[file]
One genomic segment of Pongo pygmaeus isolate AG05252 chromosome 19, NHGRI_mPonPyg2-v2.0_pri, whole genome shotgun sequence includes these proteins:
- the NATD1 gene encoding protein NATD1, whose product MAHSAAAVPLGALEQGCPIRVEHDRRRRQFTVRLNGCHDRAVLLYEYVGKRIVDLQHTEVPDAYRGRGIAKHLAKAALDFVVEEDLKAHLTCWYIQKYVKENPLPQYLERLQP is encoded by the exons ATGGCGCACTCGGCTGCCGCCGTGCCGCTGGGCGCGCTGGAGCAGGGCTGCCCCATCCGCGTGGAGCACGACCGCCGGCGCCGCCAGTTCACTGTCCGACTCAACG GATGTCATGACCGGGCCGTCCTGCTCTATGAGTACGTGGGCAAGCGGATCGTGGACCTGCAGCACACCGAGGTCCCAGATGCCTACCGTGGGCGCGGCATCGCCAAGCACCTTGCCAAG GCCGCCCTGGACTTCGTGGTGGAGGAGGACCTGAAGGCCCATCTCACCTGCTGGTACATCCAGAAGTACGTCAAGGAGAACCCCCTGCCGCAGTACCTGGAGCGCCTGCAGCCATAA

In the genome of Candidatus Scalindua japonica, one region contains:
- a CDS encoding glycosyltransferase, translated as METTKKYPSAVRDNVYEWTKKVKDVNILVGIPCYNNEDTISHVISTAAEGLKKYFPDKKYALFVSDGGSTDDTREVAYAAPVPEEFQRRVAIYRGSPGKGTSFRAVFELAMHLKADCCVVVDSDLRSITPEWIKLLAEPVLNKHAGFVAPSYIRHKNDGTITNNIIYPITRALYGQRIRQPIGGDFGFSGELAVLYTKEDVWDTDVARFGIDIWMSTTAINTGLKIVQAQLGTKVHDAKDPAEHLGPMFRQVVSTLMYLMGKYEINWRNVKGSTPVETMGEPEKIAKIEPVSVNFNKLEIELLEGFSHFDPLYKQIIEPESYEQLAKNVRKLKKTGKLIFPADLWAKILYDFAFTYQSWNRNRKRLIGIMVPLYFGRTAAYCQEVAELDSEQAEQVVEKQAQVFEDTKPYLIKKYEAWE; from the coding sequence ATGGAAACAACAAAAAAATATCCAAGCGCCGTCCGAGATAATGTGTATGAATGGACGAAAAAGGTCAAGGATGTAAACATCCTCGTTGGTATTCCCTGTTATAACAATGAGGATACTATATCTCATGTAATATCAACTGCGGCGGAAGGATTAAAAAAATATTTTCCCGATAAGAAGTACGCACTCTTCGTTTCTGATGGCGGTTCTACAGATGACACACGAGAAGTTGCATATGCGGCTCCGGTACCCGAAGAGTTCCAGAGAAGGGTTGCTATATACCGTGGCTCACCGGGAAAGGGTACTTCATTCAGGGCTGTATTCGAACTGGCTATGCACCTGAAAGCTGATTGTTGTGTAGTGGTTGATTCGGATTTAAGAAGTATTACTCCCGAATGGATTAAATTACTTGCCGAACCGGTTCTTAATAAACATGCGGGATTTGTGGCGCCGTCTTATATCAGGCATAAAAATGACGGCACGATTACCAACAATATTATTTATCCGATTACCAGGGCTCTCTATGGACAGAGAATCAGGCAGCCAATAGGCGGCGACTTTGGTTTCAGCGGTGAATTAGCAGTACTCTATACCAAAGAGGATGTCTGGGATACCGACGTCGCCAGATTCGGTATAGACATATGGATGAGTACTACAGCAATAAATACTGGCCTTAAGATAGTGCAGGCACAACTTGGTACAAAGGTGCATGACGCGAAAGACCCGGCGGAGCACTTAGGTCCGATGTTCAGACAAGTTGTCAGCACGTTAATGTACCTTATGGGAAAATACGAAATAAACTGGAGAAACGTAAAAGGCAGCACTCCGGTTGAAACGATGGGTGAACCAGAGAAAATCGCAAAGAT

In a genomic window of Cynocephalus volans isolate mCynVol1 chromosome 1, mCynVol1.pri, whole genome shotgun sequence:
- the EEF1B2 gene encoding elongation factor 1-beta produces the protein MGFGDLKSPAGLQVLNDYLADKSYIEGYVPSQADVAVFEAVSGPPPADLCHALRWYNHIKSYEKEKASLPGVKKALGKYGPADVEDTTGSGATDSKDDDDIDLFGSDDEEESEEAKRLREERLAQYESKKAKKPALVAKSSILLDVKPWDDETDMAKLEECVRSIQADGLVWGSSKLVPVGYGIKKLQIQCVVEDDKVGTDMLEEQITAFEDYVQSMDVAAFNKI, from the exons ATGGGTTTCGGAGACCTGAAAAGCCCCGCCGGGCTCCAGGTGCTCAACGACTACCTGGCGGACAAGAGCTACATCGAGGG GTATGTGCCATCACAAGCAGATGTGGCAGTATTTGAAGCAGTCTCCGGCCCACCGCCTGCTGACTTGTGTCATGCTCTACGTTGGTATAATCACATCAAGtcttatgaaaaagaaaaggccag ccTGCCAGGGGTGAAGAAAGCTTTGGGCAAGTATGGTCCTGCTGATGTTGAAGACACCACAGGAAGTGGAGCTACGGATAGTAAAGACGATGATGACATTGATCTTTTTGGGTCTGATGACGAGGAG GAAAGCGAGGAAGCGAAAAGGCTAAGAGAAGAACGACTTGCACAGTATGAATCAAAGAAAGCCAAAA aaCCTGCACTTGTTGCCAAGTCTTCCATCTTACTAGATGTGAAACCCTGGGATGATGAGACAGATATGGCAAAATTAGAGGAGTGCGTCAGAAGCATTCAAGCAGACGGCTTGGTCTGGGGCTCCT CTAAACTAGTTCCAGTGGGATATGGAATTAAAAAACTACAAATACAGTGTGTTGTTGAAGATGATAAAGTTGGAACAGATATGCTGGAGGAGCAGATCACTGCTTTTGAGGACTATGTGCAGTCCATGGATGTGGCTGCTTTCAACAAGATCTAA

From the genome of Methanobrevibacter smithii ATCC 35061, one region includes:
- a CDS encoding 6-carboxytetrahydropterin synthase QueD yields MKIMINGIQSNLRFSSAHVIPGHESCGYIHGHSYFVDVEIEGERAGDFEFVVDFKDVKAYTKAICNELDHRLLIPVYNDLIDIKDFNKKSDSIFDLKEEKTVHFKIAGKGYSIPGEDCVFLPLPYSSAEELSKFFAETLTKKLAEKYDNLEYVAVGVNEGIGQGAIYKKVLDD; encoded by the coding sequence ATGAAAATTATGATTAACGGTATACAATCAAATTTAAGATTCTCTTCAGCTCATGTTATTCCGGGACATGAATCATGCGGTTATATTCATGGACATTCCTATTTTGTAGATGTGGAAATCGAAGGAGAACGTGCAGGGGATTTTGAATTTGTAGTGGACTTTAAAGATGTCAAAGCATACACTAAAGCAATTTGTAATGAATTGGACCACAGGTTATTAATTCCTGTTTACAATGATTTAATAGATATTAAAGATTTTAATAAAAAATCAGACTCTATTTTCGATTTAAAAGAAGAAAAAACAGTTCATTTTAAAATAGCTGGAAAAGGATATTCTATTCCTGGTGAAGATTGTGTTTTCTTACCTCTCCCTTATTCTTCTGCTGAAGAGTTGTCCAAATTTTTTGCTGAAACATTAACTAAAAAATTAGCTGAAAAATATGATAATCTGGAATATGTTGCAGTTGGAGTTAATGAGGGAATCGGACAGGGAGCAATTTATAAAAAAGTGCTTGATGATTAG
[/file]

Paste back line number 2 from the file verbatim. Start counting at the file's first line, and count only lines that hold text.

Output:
- the NATD1 gene encoding protein NATD1, whose product MAHSAAAVPLGALEQGCPIRVEHDRRRRQFTVRLNGCHDRAVLLYEYVGKRIVDLQHTEVPDAYRGRGIAKHLAKAALDFVVEEDLKAHLTCWYIQKYVKENPLPQYLERLQP is encoded by the exons ATGGCGCACTCGGCTGCCGCCGTGCCGCTGGGCGCGCTGGAGCAGGGCTGCCCCATCCGCGTGGAGCACGACCGCCGGCGCCGCCAGTTCACTGTCCGACTCAACG GATGTCATGACCGGGCCGTCCTGCTCTATGAGTACGTGGGCAAGCGGATCGTGGACCTGCAGCACACCGAGGTCCCAGATGCCTACCGTGGGCGCGGCATCGCCAAGCACCTTGCCAAG GCCGCCCTGGACTTCGTGGTGGAGGAGGACCTGAAGGCCCATCTCACCTGCTGGTACATCCAGAAGTACGTCAAGGAGAACCCCCTGCCGCAGTACCTGGAGCGCCTGCAGCCATAA